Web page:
National Hug Your Pastor Day

Friday 19 May 2017 — Homeport: Falmouth Harbor — Celebrate Whatever Day

Have you noticed, dear readers, that we seem to have “National Months,” “National Weeks,” and “National Days” for just about everything imaginable? We have “Global Civility Awareness Month,” “Gardening for Wildlife Month,”  “Mediterranean Diet Month,” “National Good Car-keeping Month,” and “National Vinegar Month.” We have “National Pet Week,” “Update Your References Week,” and “National Wildflower Week.” Then there’s “Executive Coaching Day,” “National Bubba Day,” and “National Everyone Join Hands Together Day.” I wonder who makes up this stuff. 

Wait. You say you are unaware of these celebratory occasions? Oh, dear. You’ll unfortunately have to wait until they come around again next year. You’ve missed them. They all kicked off during the first week of May. 

With the power invested in me, I hereby declare “National Hug Your Pastor Day” (date to be announced).

I’m from the old school. Back in the day, priests would promptly retreat to the Sacristy following Mass and silently bow to the crucifix before prayerfully divesting. Many would return to the Sanctuary to offer private prayers of thanksgiving. Nobody would think of breaking the silence or interrupting the priest’s private prayer. God help the acolyte who did so.

Then along came the 1970s. Priests began to stand at the church door before and after Mass to meet and greet parishioners. I don’t think there was ever an official memo. It just happened. Since churches have more than one door, all of the priests in the rectory were sometimes assigned to a different door after every Mass.

Back in those early days of Liturgical reform, many parishioners, male and female, would deflect their eyes and hurry past their gregarious priest (some still do).

More extroverted men in the congregation might shake the hand of their pastor on the way out. The handshake between men, as all students of etiquette know, developed as a way to prove one was not carrying a concealed weapon. Father “Pete” Levesque was famous for his bone-crushing handshakes. 

Even some women might smile demurely and extend a hand in greeting. It was considered poor etiquette for any male to extend his hand to a female until she had initiated the gesture. 

Ah, but times have changed again. The “church door hug” came into fashion. Msgr. Henry Munroe, I do believe, holds a black belt in narthex hugging. Nobody leaving the church escaped his cheerful embrace. 

Now, professional handshakes have given way to bro-hugs, one-armed sideways hugs, back-slaps, and full-frontal embraces — even in the business world. In fact, I suspect the practice has been promulgated by overly-casual California software developers. 

Ugh. Let me be perfectly clear. I am not a hugger. I was born a non-hugger. Hugging is neither in my genes nor part of my personality. You know me, dear readers. I come from a long line of Celts. Celtic men do not hug each other unless they are involved in hand-to-hand combat on the battlefield (see the film “Braveheart”). Even mixed-gender Celtic dancing involves very little physical contact (See the stage production “Riverdance”).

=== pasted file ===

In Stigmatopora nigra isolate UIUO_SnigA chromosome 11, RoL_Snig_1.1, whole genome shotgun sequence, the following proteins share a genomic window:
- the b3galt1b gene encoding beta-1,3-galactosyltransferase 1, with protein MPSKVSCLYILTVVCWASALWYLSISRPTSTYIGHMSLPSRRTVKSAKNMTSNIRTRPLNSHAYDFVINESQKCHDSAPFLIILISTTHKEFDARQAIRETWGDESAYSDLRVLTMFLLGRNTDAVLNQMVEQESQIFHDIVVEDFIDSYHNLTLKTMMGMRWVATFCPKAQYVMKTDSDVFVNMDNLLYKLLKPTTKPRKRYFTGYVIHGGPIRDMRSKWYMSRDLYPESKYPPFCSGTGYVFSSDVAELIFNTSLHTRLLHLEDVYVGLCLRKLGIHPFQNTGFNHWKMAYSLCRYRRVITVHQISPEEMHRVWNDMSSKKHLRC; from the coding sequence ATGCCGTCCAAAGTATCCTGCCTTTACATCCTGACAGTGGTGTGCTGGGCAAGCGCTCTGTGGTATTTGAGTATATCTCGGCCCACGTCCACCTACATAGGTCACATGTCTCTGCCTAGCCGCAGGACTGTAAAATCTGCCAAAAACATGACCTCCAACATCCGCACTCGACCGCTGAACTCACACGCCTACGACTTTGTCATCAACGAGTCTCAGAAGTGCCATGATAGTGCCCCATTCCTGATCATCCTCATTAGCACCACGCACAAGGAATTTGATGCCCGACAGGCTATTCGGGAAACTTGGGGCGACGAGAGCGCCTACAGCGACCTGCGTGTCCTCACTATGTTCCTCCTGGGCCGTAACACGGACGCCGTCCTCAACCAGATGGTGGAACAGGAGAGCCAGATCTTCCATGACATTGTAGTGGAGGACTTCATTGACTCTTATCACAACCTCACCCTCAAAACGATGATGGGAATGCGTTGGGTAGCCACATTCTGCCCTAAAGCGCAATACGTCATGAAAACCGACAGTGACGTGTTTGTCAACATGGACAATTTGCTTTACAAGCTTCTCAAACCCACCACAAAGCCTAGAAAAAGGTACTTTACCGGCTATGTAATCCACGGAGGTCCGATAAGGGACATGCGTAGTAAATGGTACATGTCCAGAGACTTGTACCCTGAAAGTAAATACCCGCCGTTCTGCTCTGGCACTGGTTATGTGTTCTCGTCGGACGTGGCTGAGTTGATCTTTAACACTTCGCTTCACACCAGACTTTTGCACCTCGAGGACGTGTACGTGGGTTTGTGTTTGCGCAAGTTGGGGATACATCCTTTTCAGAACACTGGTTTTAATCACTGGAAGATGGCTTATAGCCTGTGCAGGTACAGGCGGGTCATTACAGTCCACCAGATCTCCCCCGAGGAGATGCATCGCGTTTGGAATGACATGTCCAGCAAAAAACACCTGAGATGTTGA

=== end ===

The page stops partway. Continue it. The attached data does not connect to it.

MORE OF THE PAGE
I also descend directly from the Pilgrims (13 times over). Have you ever seen a painting of the first Thanksgiving Day showing all the participants in a warm group hug? I think not. 

Nor do I have a personal proclivity for hugging. I tend to conduct myself in a more formal and reserved fashion — although I do have a keen sense of humor that keeps me seriously dedicated to my writing. 

For these reasons, I seldom hug. I wait for the other person to make the first move, then grin and bear it. If I’m very hesitant to respond in kind, I “accidentally” drop my cell phone. Sometimes, when someone has just shared especially joyful or catastrophic personal news with me, I will ask permission before offering a hug. 

Body language is everything. There is one woman in the parish who routinely extends her right arm in my general direction. Her gesture can be easily misconstrued. No, she doesn’t intend for me to shake her hand. She told me she would one day explain. She hasn’t yet. Instead of shaking hands, we clasp each other’s elbows. Awkward. 

Another parishioner and I have a “secret handshake.” It does not involve hand-shaking. When we greet each other, we each cross our arms over our chest and bow profoundly. There’s a story, but it’s best left for another time. I’ll just say it involves Father Mike Nagle and leave it at that. 

I don’t hug little children either, but I do initiate non-verbal communication with many of them. Depending on the particular child, it may involve a little wave of the hand or a silly face. My purpose is to communicate that I recognize their existence. The response is often a giggle. 

If I find myself wondering whether or not a hug would be appropriate, it probably isn’t. I go with a handshake. Nobody has ever been offended by a handshake. 

What is the date of “National Hug Your Pastor Day?” Just never you mind.

Anchor columnist Father Goldrick is pastor of St. Patrick’s Parish in Falmouth.

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